Our Georgia History

Augustin Smith Clayton
November 27, 1783 Augustin Smith Clayton born, Fredricksburg, Virgina
  Augustin Smith Clayton
September 5, 1831 Trial begins in Gwinnett County before Augustin Smith Clayton for missionaries, including Samuel Worcester, who had violated a Georgia law prohibiting white from working in the Cherokee Nation. This case would go to the Supreme Court as Worcester vs. the State of Georgia
  Gwinnett County, Georgia
  Augustin Smith Clayton
September 15, 1831 Eleven white missionaries are found guilty in Lawrenceville, Georgia for violating Georgia law requiring an oath of allegiance from all white men working in the Cherokee Nation. This case would go to the Supreme Court.
  Augustin Smith Clayton
January 21, 1832 Augustin S. Clayton enters the U. S. Senate, replacing Wilson Lumpkin, who had been elected Governor of Georgia
  Augustin Smith Clayton
June 21, 1839 Augustin Smith Clayton dies, Athens, Georgia
  Augustin Smith Clayton
November 30, 1858 Clayton County created
  Augustin Smith Clayton
  Creation of Georgia Counties
  Clayton County, Georgia

Born in Fredricksburg but raised in Augusta, Augustin Smith Clayton was highly respected not only as a legislator and justice, but also as an intellectual who defended the policies of Georgia above those of the United States.

His affiliation with George Troup and the "Troupites" reflected his stature as one the aristocratic leaders of Georgia in the 1820's and 30's. He was good friends with John Berrien, who shared many of his viewpoints, although Clayton was a strong supporter of nullification and voted against the Tariff of 1828 (Tariff of Abominations).

In response to the tariff levied by the United States, he proposed an excise tax be charged against all Northern goods, making the Southern goods more appealing to locals. Although he was unable to get the tax, Clayton opened a cotton mill in Athens the following year.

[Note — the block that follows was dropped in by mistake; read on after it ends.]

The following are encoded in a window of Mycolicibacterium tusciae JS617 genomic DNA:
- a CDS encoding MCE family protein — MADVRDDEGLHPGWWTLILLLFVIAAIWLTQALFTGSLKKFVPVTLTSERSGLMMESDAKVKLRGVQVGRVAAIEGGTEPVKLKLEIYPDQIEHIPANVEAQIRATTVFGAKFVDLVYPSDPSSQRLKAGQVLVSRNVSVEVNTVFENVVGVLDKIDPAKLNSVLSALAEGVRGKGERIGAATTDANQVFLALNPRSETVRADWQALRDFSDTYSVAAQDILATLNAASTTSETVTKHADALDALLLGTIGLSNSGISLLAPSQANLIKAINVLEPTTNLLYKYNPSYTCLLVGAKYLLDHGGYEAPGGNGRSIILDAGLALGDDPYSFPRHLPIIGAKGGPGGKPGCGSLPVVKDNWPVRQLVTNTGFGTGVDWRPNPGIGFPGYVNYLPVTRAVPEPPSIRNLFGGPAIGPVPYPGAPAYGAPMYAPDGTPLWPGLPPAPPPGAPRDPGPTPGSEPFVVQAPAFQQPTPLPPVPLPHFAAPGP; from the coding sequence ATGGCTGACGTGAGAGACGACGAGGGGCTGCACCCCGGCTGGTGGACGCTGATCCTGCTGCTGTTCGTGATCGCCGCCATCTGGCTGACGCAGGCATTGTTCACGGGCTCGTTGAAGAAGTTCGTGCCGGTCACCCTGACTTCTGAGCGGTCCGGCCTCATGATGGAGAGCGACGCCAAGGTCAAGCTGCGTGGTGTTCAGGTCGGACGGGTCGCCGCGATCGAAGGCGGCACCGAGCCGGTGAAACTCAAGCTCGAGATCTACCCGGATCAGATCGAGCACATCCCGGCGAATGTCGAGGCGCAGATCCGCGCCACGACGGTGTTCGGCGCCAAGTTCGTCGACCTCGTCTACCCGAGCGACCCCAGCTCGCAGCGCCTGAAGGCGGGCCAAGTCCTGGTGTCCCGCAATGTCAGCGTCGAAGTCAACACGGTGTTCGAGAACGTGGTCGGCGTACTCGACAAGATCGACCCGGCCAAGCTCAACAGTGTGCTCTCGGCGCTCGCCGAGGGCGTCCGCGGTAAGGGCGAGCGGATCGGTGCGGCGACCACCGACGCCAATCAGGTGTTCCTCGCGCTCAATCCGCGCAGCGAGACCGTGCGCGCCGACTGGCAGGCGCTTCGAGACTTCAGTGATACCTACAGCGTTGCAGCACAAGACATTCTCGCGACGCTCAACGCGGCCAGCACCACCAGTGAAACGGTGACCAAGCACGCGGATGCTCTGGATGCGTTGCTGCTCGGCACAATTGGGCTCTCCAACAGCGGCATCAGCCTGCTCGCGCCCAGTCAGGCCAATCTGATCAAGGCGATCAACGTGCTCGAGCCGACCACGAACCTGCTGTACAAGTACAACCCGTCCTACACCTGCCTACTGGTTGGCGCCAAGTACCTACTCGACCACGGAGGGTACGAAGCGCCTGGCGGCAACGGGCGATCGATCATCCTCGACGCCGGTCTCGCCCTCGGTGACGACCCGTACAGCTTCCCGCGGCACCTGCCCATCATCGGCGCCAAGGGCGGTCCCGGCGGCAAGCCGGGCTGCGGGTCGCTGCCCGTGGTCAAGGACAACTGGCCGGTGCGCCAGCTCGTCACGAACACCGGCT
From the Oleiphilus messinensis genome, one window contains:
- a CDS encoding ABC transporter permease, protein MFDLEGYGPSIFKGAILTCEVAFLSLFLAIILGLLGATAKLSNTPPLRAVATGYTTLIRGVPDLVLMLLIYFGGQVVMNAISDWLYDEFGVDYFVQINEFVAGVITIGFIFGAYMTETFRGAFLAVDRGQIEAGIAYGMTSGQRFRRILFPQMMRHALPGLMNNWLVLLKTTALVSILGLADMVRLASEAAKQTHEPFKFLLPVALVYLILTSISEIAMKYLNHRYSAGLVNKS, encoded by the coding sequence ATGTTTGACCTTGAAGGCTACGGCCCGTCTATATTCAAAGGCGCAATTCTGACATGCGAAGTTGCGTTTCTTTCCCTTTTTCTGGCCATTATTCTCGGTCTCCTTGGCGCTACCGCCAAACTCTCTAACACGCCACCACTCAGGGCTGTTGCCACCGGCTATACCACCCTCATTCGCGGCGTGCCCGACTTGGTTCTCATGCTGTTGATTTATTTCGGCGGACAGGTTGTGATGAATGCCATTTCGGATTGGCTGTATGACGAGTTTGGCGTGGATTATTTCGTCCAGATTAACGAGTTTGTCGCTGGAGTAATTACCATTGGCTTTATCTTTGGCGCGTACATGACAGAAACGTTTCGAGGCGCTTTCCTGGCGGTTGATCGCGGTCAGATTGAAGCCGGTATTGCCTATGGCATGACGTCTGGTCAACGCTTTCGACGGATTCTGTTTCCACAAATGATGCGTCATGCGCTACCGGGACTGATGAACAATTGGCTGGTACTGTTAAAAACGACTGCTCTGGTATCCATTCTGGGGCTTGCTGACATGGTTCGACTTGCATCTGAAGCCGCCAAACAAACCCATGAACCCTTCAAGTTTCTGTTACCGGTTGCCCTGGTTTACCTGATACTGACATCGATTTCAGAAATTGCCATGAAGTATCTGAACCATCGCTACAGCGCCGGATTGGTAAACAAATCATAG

His defense of the Native American policy of the state supported the extension of Georgia law into the Cherokee Nation, a wildly popular concept in the early 1830's.

As a Superior Court judge in 1831, it was Clayton who heard the case against Cherokee missionaries Samuel Worcestor and Elizur Butler in Gwinnett County for violating a Georgia law requiring whites register before working in the Cherokee Nation. Clayton sentenced them to four years at hard labor. Clayton's ruling in the case would be overturned by the United States Supreme Court (Worcester v. Georgia).

After the Worcester v. Georgia ruling in 1832 former President John Quincy Adams complained about the fact that "no steps had been taken by the government of the United States to to prevent the manifest violation of its laws." Smith responded that they (Adams and others) were meddling with what did not concern them."

He also opposed the central bank, as did President Andrew Jackson, for what he perceived to be monopolistic and oppressive policies. The bank actually angered many land speculators (Jackson was a notorious land speculator), since it was more difficult for them to make a profit. Clayton wrote articles against the bank under the assumed name of Atticus. A Jacksonian Democrat, Clayton ghosted a book entitled The Life of Martin van Buren. Van Buren, who had a black mistress and had smeared John C. Calhoun was unpopular in Georgia.

Probably the only major issue that Clayton disagreed with Jackson was on nullification. Clayton, a strong states rights supporter, believed that states had the right to nullify federal law, such as tariffs.

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